Scotland, know your place. Our exalted Viceroy General Alister Jack – He Who Must Be Obeyed – has said that the UK Government is considering plans to build a nuclear reactor in Scotland, despite fierce opposition from the Scottish Government and even though planning is a devolved matter. 

Jack told a committee in the Lords that he expected a "Unionist regime" to gain power in Holyrood after 2026 and said that he has asked ministers at the Department for Energy and Net Zero to plan for a nuclear reactor to be built in Scotland as part of a UK-wide programme.

The National: Alister Jack

Although planning is devolved to Holyrood, energy policy is reserved to Westminster. This means that even though Westminster is committed to an expansion of nuclear energy generation, the Scottish Government has a de facto means of blocking the development of nuclear energy in Scotland as it can refuse planning permission for new nuclear power plants. 

Jack's remarks suggest that the UK Government is preparing to overrule Holyrood and impose new nuclear power plants on Scotland against the will of Scotland's elected representatives. 

The Scottish Government is strongly opposed to new nuclear power plants in Scotland, favouring instead a greater development of Scotland's vast renewable energy potential which is already capable of supplying more energy than Scotland requires for domestic consumption. 

Any new nuclear power stations which the UK Government builds in Scotland will not be built because Scotland needs them, they will be built in order to meet the energy needs of the rest of the UK, but these needs could also be met by greater investment in and development of Scotland's renewable energy potential. 

Moreover, given the years long timescale that is required from the commissioning of a new nuclear power plant, any new nuclear reactor that the UK commissions in Scotland would not be on stream until 2033 at the very earliest. New renewable projects can be brought in stream and contributing power to the grid much quicker. 

Hinkley Point C, the UK’s first nuclear plant in more than two decades, was estimated to cost between £25bn and £26bn in 2015. The first reactor will not be in use until at least 2029, two years later than the most recent 2027 goal, and could take until 2031 if electromechanical work runs into problems. 

The projected cost is now between £31bn and £35bn in 2015 figures and up to £46bn in today’s money.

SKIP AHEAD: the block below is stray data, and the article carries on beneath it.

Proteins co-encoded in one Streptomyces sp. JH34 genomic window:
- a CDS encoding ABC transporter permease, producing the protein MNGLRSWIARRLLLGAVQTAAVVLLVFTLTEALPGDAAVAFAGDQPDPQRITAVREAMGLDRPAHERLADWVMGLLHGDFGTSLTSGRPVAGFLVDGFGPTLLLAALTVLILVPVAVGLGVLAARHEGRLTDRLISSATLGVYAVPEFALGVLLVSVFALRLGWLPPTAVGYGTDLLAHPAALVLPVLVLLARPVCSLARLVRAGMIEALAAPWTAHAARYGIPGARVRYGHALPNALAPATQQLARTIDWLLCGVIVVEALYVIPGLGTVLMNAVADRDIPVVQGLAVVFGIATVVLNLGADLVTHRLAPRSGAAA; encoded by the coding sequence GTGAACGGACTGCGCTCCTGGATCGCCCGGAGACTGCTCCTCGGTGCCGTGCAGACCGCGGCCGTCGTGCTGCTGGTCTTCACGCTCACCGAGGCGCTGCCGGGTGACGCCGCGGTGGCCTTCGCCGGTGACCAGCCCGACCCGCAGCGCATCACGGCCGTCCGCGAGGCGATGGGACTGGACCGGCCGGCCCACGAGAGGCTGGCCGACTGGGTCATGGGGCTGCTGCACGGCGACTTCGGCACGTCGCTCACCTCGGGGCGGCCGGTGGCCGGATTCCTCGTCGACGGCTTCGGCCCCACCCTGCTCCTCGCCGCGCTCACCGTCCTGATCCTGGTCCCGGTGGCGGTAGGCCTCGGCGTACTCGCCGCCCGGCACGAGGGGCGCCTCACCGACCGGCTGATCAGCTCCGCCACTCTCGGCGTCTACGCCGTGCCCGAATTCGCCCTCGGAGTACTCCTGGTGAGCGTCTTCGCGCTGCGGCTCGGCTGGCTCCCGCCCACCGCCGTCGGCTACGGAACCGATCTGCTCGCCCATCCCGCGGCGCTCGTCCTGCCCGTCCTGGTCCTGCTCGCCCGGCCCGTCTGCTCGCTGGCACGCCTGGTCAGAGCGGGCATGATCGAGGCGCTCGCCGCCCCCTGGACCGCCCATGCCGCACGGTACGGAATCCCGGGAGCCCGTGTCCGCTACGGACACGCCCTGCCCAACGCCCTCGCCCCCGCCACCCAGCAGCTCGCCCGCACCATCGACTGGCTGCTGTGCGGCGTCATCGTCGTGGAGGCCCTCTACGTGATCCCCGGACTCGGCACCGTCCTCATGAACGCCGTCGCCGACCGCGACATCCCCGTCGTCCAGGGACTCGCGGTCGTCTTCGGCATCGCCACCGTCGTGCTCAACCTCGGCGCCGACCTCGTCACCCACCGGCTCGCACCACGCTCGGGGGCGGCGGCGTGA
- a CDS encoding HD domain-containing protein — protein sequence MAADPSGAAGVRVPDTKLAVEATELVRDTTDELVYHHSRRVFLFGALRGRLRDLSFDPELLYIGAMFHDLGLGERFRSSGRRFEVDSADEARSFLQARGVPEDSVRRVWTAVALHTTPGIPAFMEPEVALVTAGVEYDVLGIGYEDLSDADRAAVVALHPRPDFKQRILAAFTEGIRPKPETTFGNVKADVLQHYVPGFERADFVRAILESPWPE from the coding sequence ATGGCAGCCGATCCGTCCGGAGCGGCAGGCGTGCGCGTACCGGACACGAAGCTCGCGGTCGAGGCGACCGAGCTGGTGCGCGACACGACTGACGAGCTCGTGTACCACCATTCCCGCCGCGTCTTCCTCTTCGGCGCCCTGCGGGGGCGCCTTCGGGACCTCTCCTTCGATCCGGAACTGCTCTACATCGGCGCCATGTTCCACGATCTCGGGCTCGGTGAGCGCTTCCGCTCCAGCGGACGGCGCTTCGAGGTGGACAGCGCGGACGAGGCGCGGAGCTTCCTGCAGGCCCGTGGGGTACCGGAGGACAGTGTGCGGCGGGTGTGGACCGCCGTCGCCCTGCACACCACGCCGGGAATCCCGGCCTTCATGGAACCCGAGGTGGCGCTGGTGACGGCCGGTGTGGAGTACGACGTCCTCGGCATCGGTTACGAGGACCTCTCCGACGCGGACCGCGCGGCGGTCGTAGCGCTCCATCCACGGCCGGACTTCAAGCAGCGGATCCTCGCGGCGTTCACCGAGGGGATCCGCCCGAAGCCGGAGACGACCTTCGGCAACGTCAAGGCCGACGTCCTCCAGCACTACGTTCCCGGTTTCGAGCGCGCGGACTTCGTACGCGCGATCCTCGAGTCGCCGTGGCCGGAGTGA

This dwarfs the cost of a new wind farm. The British Government has allocated just £800m for investment in offshore wind farms. The massive onshore Whitelee wind farm south of Glasgow cost £1.5bn to construct. It has a total capacity of 539 megawatts and can power over 350,000 homes annually. 

Jack’s behaviour is ‘menacing’ 

Jack has been condemned by John Swinney for keeping his plans for new nuclear plants in Scotland a secret from the Scottish Government. 

The First Minister was asked about Jack's comments by SNP MSP Rona Mackay at FMQs. She said: “This week, the Secretary of State for Scotland confirmed that planning is underway to develop new nuclear reactors in Scotland despite opposition …” 

She was interrupted by the boors on the Tory benches cheering at the prospect of the democratically elected government of Scotland being overruled. 

After the Presiding Officer hushed the adolescents, she went on: "Despite opposition from the democratically elected Scottish Government. Scotland doesn't need expensive nuclear power. We already have abundant natural energy resources. Can the First Minister advise if the UK Government has approached Scottish ministers about these apparent plans?" 

The First Minister replied: said: "I'm often lectured in this parliament about the importance of good intergovernmental relations. The Secretary of State for Scotland has made no mention of this proposal to the Scottish Government. 

“This is utterly and completely incompatible with good intergovernmental working and is illustrative of the damaging behaviour, the menacing behaviour, of the Secretary of State for Scotland. The Scottish Government will not support new nuclear power stations in Scotland.” 

He added that “supporting the announcements of formidable investments in the renewable energy potential of Scotland” was “the policy agenda of this government, and we have nothing to do with nuclear power”. 

But Jack says – don't get above your nuclear power station, Scotland. 

Starmer is an unprincipled liar 

Keir Starmer has launched his new pledges for government at an event in Essex. The event had been widely trailed as the announcement of a new high profile Conservative defector to Labour, but in the end being seen with Starmer was too embarrassing even for a shameless Tory. 

The National: Keir Starmer speaking today in Purfleet, Essex

Starmer unveiled his drastically slimmed-down list of pledges which he said would be central to Labour’s strategy if it forms the next government. Apparently, we are supposed to believe he will keep these promises unlike every other he has made in his political career. 

Starmer failed to mention Scotland at any point during the event, which tells you just how important Scotland really is to him. 

The pledges, for what it’s worth, are: 

  1. Deliver economic stability
  2. Cut NHS waiting times
  3. Launch a new border security command
  4. Set up Great British Energy
  5. Crack down on antisocial behaviour
  6. Recruit 6500 new teachers

Most of them are very vague and devoid of any specific targets, allowing Starmer plenty of wriggle room to get out of them. They are notably less far-reaching than the “five missions” Labour has previously touted. 

Labour apologists insist that criticising Starmer helps the Tories, but if pointing out that Keir Starmer is an unprincipled liar helps the Tories, then maybe Starmer shouldn't be an unprincipled liar.